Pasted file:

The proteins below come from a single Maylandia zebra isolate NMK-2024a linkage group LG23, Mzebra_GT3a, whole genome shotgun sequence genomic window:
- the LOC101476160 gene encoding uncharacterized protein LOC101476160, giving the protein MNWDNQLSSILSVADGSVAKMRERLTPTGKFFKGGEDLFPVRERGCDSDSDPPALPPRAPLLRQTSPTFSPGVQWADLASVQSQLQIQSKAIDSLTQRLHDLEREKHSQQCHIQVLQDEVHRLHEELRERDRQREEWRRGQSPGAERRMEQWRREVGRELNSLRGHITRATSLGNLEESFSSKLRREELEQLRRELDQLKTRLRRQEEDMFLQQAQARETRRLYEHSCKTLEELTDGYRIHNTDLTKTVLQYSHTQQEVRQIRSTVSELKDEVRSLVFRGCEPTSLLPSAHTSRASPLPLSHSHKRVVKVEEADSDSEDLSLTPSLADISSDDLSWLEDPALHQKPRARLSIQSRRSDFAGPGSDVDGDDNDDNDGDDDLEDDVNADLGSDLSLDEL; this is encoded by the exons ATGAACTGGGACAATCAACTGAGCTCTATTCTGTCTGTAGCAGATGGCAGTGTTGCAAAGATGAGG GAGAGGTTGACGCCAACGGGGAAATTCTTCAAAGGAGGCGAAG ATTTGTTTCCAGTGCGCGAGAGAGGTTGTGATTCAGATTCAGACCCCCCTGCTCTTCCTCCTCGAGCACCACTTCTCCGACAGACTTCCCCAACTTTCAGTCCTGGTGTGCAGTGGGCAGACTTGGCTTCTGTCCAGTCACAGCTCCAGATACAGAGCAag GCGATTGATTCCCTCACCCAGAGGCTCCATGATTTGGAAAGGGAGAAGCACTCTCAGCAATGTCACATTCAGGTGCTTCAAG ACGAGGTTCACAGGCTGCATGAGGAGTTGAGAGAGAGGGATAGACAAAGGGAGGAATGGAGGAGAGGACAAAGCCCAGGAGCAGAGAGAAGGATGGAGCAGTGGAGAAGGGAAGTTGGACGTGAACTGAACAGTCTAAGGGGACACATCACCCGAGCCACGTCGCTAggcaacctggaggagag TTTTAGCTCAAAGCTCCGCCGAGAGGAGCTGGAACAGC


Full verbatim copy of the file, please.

The proteins below come from a single Maylandia zebra isolate NMK-2024a linkage group LG23, Mzebra_GT3a, whole genome shotgun sequence genomic window:
- the LOC101476160 gene encoding uncharacterized protein LOC101476160, giving the protein MNWDNQLSSILSVADGSVAKMRERLTPTGKFFKGGEDLFPVRERGCDSDSDPPALPPRAPLLRQTSPTFSPGVQWADLASVQSQLQIQSKAIDSLTQRLHDLEREKHSQQCHIQVLQDEVHRLHEELRERDRQREEWRRGQSPGAERRMEQWRREVGRELNSLRGHITRATSLGNLEESFSSKLRREELEQLRRELDQLKTRLRRQEEDMFLQQAQARETRRLYEHSCKTLEELTDGYRIHNTDLTKTVLQYSHTQQEVRQIRSTVSELKDEVRSLVFRGCEPTSLLPSAHTSRASPLPLSHSHKRVVKVEEADSDSEDLSLTPSLADISSDDLSWLEDPALHQKPRARLSIQSRRSDFAGPGSDVDGDDNDDNDGDDDLEDDVNADLGSDLSLDEL; this is encoded by the exons ATGAACTGGGACAATCAACTGAGCTCTATTCTGTCTGTAGCAGATGGCAGTGTTGCAAAGATGAGG GAGAGGTTGACGCCAACGGGGAAATTCTTCAAAGGAGGCGAAG ATTTGTTTCCAGTGCGCGAGAGAGGTTGTGATTCAGATTCAGACCCCCCTGCTCTTCCTCCTCGAGCACCACTTCTCCGACAGACTTCCCCAACTTTCAGTCCTGGTGTGCAGTGGGCAGACTTGGCTTCTGTCCAGTCACAGCTCCAGATACAGAGCAag GCGATTGATTCCCTCACCCAGAGGCTCCATGATTTGGAAAGGGAGAAGCACTCTCAGCAATGTCACATTCAGGTGCTTCAAG ACGAGGTTCACAGGCTGCATGAGGAGTTGAGAGAGAGGGATAGACAAAGGGAGGAATGGAGGAGAGGACAAAGCCCAGGAGCAGAGAGAAGGATGGAGCAGTGGAGAAGGGAAGTTGGACGTGAACTGAACAGTCTAAGGGGACACATCACCCGAGCCACGTCGCTAggcaacctggaggagag TTTTAGCTCAAAGCTCCGCCGAGAGGAGCTGGAACAGC